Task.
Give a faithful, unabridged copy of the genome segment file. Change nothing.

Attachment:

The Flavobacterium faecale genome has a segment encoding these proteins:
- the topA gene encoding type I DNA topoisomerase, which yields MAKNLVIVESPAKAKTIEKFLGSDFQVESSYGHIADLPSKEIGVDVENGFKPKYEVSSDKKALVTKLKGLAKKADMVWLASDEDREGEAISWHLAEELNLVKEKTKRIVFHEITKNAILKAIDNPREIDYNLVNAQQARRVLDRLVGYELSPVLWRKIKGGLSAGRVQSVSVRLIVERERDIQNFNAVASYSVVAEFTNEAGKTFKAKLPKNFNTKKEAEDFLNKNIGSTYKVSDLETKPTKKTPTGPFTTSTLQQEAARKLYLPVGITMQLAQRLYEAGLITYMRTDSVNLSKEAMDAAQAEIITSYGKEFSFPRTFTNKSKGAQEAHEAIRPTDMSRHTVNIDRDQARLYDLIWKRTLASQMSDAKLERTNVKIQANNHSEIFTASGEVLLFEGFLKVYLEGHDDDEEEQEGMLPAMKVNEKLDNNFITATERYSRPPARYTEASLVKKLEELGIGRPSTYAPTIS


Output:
The Flavobacterium faecale genome has a segment encoding these proteins:
- the topA gene encoding type I DNA topoisomerase, which yields MAKNLVIVESPAKAKTIEKFLGSDFQVESSYGHIADLPSKEIGVDVENGFKPKYEVSSDKKALVTKLKGLAKKADMVWLASDEDREGEAISWHLAEELNLVKEKTKRIVFHEITKNAILKAIDNPREIDYNLVNAQQARRVLDRLVGYELSPVLWRKIKGGLSAGRVQSVSVRLIVERERDIQNFNAVASYSVVAEFTNEAGKTFKAKLPKNFNTKKEAEDFLNKNIGSTYKVSDLETKPTKKTPTGPFTTSTLQQEAARKLYLPVGITMQLAQRLYEAGLITYMRTDSVNLSKEAMDAAQAEIITSYGKEFSFPRTFTNKSKGAQEAHEAIRPTDMSRHTVNIDRDQARLYDLIWKRTLASQMSDAKLERTNVKIQANNHSEIFTASGEVLLFEGFLKVYLEGHDDDEEEQEGMLPAMKVNEKLDNNFITATERYSRPPARYTEASLVKKLEELGIGRPSTYAPTIS